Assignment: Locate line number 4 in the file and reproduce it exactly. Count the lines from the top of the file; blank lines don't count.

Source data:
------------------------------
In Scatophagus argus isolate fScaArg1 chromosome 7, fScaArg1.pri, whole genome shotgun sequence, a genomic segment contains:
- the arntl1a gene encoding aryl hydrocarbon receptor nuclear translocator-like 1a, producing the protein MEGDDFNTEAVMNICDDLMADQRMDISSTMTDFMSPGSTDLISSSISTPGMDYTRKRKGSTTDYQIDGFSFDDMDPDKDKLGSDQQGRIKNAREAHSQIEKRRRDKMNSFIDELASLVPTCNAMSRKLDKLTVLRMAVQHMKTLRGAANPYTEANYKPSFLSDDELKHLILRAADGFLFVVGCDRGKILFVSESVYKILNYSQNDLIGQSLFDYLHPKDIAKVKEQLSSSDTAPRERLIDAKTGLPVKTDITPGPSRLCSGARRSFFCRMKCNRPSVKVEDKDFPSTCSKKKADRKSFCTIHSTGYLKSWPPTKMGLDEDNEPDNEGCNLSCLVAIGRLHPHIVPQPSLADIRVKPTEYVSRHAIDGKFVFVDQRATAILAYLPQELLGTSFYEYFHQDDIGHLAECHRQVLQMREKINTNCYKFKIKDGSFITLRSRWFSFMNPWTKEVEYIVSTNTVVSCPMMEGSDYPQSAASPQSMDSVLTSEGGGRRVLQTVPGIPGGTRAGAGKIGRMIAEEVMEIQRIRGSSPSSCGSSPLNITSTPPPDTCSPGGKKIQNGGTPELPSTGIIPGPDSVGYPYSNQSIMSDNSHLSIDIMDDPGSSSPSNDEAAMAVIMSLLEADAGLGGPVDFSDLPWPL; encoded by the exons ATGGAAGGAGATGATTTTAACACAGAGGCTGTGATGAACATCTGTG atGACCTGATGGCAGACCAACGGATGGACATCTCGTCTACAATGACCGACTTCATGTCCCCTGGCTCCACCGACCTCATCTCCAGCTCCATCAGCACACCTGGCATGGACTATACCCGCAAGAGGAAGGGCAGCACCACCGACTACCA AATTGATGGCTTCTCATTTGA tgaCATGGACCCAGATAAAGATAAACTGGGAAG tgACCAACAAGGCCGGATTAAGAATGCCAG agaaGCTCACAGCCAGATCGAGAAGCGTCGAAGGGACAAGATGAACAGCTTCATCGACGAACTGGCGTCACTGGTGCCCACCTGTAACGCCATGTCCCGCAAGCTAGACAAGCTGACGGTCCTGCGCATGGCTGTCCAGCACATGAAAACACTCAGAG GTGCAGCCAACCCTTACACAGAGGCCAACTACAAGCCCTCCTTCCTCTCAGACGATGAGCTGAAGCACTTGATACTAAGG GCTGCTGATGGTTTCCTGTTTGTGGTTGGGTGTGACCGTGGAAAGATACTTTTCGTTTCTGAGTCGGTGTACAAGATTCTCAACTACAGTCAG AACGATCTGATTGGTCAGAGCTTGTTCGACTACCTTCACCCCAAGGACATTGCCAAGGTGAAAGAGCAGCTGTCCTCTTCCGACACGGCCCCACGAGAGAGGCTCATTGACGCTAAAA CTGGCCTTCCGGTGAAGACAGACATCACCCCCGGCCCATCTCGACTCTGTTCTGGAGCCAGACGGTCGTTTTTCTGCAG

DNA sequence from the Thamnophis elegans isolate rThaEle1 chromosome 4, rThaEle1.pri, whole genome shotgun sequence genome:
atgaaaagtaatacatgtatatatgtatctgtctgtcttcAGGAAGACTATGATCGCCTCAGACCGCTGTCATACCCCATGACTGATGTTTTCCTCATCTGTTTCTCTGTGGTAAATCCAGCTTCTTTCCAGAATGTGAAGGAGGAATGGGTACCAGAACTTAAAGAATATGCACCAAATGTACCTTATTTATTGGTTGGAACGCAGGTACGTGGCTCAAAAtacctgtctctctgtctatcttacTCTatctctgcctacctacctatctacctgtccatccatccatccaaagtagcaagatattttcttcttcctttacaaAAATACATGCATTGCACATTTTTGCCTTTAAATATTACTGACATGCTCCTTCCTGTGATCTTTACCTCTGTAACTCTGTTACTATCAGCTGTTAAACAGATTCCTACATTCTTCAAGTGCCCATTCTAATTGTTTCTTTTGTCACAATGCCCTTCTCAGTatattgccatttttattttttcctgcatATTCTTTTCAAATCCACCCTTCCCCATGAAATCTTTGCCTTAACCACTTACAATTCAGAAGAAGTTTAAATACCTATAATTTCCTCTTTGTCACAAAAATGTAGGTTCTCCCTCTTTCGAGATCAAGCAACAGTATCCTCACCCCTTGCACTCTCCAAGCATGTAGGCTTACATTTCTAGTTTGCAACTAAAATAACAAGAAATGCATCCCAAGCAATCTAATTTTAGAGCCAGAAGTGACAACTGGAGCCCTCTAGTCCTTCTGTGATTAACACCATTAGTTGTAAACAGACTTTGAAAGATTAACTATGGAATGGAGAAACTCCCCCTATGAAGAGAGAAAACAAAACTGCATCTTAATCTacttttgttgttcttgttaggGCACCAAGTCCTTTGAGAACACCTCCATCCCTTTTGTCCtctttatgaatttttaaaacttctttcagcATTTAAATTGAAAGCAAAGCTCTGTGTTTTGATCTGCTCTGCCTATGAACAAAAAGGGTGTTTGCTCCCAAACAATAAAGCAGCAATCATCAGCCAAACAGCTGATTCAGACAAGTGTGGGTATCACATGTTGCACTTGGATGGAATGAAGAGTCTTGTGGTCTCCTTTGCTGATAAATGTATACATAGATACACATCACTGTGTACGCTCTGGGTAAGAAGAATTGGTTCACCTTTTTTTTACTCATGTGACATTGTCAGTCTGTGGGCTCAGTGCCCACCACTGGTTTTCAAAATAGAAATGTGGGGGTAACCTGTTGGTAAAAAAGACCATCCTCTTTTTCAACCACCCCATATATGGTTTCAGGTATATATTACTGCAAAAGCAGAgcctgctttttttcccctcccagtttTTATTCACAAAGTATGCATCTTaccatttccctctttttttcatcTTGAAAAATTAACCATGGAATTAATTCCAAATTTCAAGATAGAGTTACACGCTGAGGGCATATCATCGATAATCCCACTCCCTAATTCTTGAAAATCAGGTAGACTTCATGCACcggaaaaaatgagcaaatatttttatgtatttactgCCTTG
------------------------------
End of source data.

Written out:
atgaaaagtaatacatgtatatatgtatctgtctgtcttcAGGAAGACTATGATCGCCTCAGACCGCTGTCATACCCCATGACTGATGTTTTCCTCATCTGTTTCTCTGTGGTAAATCCAGCTTCTTTCCAGAATGTGAAGGAGGAATGGGTACCAGAACTTAAAGAATATGCACCAAATGTACCTTATTTATTGGTTGGAACGCAGGTACGTGGCTCAAAAtacctgtctctctgtctatcttacTCTatctctgcctacctacctatctacctgtccatccatccatccaaagtagcaagatattttcttcttcctttacaaAAATACATGCATTGCACATTTTTGCCTTTAAATATTACTGACATGCTCCTTCCTGTGATCTTTACCTCTGTAACTCTGTTACTATCAGCTGTTAAACAGATTCCTACATTCTTCAAGTGCCCATTCTAATTGTTTCTTTTGTCACAATGCCCTTCTCAGTatattgccatttttattttttcctgcatATTCTTTTCAAATCCACCCTTCCCCATGAAATCTTTGCCTTAACCACTTACAATTCAGAAGAAGTTTAAATACCTATAATTTCCTCTTTGTCACAAAAATGTAGGTTCTCCCTCTTTCGAGATCAAGCAACAGTATCCTCACCCCTTGCACTCTCCAAGCATGTAGGCTTACATTTCTAGTTTGCAACTAAAATAACAAGAAATGCATCCCAAGCAATCTAATTTTAGAGCCAGAAGTGACAACTGGAGCCCTCTAGTCCTTCTGTGATTAACACCATTAGTTGTAAACAGACTTTGAAAGATTAACTATGGAATGGAGAAACTCCCCCTATGAAGAGAGAAAACAAAACTGCATCTTAATCTacttttgttgttcttgttaggGCACCAAGTCCTTTGAGAACACCTCCATCCCTTTTGTCCtctttatgaatttttaaaacttctttcagcATTTAAATTGAAAGCAAAGCTCTGTGTTTTGATCTGCTCTGCCTATGAACAAAAAGGGTGTTTGCTCCCAAACAATAAAGCAGCAATCATCAGCCAAACAGCTGATTCAGACAAGTGTGGGTATCACATGTTGCACTTGGATGGAATGAAGAGTCTTGTGGTCTCCTTTGCTGATAAATGTATACATAGATACACATCACTGTGTACGCTCTGGGTAAGAAGAATTGGTTCACCTTTTTTTTACTCATGTGACATTGTCAGTCTGTGGGCTCAGTGCCCACCACTGGTTTTCAAAATAGAAATGTGGGGGTAACCTGTTGGTAAAAAAGACCATCCTCTTTTTCAACCACCCCATATATGGTTTCAGGTATATATTACTGCAAAAGCAGAgcctgctttttttcccctcccagtttTTATTCACAAAGTATGCATCTTaccatttccctctttttttcatcTTGAAAAATTAACCATGGAATTAATTCCAAATTTCAAGATAGAGTTACACGCTGAGGGCATATCATCGATAATCCCACTCCCTAATTCTTGAAAATCAGGTAGACTTCATGCACcggaaaaaatgagcaaatatttttatgtatttactgCCTTG